- US Congressmen highlighted SEC Chair’s refusal to be transparent regarding his interaction with FTX
- SEC had formally charged Bankman-Fried with defrauding investors in December
In a fiery and contentious hearing on September 27, 2023, Representative Patrick McHenry, who chairs the United States House Financial Services Committee, issued a stern warning to the Securities and Exchange Commission (SEC) regarding their ongoing investigation into former FTX CEO Sam Bankman-Fried, widely known as SBF.
The brewing tension between Congress and the SEC has escalated, with McHenry suggesting the possibility of subpoenaing the SEC to secure critical documents related to the case.
At the outset of the hearing, McHenry criticized SEC Chair Gary Gensler for what he characterized as a troubling lack of transparency in the agency’s dealings with FTX and Bankman-Fried. McHenry accused Gensler of withholding vital information from Congress, stating unequivocally, “You refuse to be transparent with Congress regarding your interactions with FTX and Sam Bankman-Fried. Your continued lack of responsiveness to this committee’s legitimate oversight is nothing short of unacceptable.”
The crux of the matter revolves around the SEC’s alleged reluctance to provide Congress with crucial records that would help shed light on the agency’s investigation into Bankman-Fried. McHenry expressed his deep frustration, asserting, “I do not want to be the first chairman of this committee to issue a subpoena to the Securities and Exchange Commission, and you should not want to be the first SEC chair to receive a Congressional subpoena.”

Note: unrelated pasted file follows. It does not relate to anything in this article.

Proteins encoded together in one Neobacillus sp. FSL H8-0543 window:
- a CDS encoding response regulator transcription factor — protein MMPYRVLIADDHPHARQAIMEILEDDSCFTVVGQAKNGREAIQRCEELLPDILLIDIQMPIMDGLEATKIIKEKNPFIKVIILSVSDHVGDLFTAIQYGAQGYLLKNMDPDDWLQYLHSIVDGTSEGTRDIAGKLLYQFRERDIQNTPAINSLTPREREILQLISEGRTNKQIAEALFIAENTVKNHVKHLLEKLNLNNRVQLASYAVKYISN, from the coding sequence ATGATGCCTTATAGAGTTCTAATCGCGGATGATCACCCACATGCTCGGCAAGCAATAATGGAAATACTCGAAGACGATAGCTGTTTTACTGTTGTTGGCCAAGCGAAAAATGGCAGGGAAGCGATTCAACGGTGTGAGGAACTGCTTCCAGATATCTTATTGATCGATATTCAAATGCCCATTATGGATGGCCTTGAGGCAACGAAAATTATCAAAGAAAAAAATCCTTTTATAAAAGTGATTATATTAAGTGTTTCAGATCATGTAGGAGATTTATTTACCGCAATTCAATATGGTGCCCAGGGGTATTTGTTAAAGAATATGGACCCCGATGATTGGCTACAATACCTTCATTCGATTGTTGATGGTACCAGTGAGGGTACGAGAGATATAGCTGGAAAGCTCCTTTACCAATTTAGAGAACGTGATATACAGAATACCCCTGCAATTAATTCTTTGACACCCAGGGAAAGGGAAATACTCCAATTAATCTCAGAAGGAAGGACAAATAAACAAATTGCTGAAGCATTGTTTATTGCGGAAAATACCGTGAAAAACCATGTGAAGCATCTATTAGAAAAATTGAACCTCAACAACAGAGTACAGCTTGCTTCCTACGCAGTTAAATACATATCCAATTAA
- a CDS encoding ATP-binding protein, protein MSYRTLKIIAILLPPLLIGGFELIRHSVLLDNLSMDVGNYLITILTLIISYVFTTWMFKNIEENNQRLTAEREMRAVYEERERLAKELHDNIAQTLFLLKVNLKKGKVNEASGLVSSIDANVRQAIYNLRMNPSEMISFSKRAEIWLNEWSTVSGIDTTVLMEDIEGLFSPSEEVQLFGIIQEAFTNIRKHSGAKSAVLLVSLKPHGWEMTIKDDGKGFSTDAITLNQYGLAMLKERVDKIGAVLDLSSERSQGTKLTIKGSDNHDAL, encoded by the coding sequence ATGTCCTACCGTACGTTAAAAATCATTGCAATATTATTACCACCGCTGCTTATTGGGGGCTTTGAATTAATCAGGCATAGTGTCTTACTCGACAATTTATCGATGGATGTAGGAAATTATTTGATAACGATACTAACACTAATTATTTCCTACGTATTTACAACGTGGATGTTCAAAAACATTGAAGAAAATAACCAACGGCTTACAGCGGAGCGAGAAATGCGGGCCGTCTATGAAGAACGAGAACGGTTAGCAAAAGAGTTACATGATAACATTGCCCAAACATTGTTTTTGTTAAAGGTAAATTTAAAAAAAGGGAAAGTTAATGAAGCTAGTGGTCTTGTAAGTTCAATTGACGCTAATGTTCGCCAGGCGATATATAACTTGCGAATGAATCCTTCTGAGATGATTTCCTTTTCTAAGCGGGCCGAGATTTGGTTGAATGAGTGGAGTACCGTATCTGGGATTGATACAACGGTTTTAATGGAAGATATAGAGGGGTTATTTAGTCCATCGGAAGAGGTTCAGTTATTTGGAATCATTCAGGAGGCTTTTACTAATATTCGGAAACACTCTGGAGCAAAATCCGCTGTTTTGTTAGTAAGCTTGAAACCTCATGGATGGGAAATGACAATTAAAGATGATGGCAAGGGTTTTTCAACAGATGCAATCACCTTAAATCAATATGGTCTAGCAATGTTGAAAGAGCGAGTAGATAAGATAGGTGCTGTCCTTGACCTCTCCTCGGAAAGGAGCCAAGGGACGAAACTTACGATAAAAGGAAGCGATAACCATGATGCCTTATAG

The SEC had formally charged Bankman-Fried with defrauding investors in December, following a separate criminal indictment against him by the U.S. Department of Justice. McHenry, together with Representative Bill Huizenga, initiated an investigation into the SEC’s handling of the FTX case back in February. Their objective was to obtain internal communications, memoranda pertaining to the FTX charges, and any correspondence between the SEC and the Justice Department.
In subsequent letters addressed to Gensler in April and May, McHenry and Huizenga accused the SEC of consistently disregarding their requests for documents. They voiced their dissatisfaction with the SEC’s apparent lack of cooperation and forcefully demanded full compliance with their records requests.
During the September 27 hearing, McHenry went a step further, making allegations that Gensler’s actions seemed to be undermining the digital asset ecosystem. He claimed that the SEC had made multiple requests for documents related to the timing of SBF’s arrest, particularly given his previously scheduled appearance before Congress.
McHenry’s growing exasperation was evident as he declared, “Seven months later, the committee has not received a single non-public document that was not part of a Freedom of Information Act production. Our patience is wearing thin.”